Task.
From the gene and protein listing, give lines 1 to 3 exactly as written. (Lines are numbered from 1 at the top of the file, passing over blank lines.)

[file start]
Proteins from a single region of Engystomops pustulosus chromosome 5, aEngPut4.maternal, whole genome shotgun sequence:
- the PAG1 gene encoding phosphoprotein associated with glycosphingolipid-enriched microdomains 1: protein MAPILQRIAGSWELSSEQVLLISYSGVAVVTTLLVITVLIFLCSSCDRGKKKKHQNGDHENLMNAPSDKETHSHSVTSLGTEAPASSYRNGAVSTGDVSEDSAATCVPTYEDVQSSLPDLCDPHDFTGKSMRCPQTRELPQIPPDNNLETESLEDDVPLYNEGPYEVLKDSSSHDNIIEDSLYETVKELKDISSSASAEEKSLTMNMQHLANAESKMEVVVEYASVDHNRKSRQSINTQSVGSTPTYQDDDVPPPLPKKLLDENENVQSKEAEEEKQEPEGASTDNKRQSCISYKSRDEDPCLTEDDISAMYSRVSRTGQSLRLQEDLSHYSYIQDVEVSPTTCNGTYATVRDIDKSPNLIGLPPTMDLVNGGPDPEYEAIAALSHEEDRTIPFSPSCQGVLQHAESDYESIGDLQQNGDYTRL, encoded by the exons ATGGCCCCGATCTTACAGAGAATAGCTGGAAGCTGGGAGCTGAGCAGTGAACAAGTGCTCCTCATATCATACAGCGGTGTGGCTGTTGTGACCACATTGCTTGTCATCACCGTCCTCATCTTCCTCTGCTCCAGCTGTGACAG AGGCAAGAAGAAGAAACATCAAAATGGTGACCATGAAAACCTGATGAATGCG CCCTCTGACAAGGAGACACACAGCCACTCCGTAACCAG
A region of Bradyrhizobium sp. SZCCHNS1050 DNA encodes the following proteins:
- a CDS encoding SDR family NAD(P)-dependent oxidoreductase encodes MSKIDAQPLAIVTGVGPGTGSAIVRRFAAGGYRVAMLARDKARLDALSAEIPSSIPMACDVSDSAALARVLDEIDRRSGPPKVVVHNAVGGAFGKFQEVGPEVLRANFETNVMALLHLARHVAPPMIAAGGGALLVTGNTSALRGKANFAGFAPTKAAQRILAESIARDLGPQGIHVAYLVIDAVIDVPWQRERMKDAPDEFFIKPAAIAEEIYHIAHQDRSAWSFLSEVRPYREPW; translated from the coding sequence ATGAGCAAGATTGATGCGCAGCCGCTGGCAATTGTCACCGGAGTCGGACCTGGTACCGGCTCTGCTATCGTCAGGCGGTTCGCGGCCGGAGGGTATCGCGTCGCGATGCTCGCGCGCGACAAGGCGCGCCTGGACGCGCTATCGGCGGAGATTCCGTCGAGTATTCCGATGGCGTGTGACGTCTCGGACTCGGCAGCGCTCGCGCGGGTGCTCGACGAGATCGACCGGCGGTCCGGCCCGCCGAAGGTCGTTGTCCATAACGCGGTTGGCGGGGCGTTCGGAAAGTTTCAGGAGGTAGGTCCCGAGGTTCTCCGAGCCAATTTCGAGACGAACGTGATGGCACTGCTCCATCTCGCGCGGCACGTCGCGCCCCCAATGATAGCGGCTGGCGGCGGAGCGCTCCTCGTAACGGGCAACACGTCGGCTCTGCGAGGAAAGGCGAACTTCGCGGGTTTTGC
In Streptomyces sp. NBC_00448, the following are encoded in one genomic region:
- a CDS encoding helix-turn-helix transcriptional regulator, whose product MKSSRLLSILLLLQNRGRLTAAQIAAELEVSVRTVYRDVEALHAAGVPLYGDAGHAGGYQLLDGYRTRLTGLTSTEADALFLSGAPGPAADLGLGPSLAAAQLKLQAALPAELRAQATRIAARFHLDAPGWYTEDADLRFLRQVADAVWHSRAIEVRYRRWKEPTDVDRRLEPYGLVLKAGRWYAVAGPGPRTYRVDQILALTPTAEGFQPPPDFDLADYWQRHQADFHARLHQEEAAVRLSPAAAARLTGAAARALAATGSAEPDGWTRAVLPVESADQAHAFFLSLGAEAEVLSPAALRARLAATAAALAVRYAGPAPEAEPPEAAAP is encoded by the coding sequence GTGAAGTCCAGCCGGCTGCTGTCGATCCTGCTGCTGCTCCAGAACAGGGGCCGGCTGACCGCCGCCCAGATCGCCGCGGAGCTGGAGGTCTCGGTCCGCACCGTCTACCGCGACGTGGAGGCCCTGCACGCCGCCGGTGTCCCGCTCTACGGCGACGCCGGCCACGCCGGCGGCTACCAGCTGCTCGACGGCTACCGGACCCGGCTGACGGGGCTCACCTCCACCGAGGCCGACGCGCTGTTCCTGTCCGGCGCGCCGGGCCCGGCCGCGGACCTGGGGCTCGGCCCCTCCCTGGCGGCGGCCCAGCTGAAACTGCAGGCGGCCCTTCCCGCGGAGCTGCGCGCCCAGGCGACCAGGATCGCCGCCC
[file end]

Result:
Proteins from a single region of Engystomops pustulosus chromosome 5, aEngPut4.maternal, whole genome shotgun sequence:
- the PAG1 gene encoding phosphoprotein associated with glycosphingolipid-enriched microdomains 1: protein MAPILQRIAGSWELSSEQVLLISYSGVAVVTTLLVITVLIFLCSSCDRGKKKKHQNGDHENLMNAPSDKETHSHSVTSLGTEAPASSYRNGAVSTGDVSEDSAATCVPTYEDVQSSLPDLCDPHDFTGKSMRCPQTRELPQIPPDNNLETESLEDDVPLYNEGPYEVLKDSSSHDNIIEDSLYETVKELKDISSSASAEEKSLTMNMQHLANAESKMEVVVEYASVDHNRKSRQSINTQSVGSTPTYQDDDVPPPLPKKLLDENENVQSKEAEEEKQEPEGASTDNKRQSCISYKSRDEDPCLTEDDISAMYSRVSRTGQSLRLQEDLSHYSYIQDVEVSPTTCNGTYATVRDIDKSPNLIGLPPTMDLVNGGPDPEYEAIAALSHEEDRTIPFSPSCQGVLQHAESDYESIGDLQQNGDYTRL, encoded by the exons ATGGCCCCGATCTTACAGAGAATAGCTGGAAGCTGGGAGCTGAGCAGTGAACAAGTGCTCCTCATATCATACAGCGGTGTGGCTGTTGTGACCACATTGCTTGTCATCACCGTCCTCATCTTCCTCTGCTCCAGCTGTGACAG AGGCAAGAAGAAGAAACATCAAAATGGTGACCATGAAAACCTGATGAATGCG CCCTCTGACAAGGAGACACACAGCCACTCCGTAACCAG
A region of Bradyrhizobium sp. SZCCHNS1050 DNA encodes the following proteins: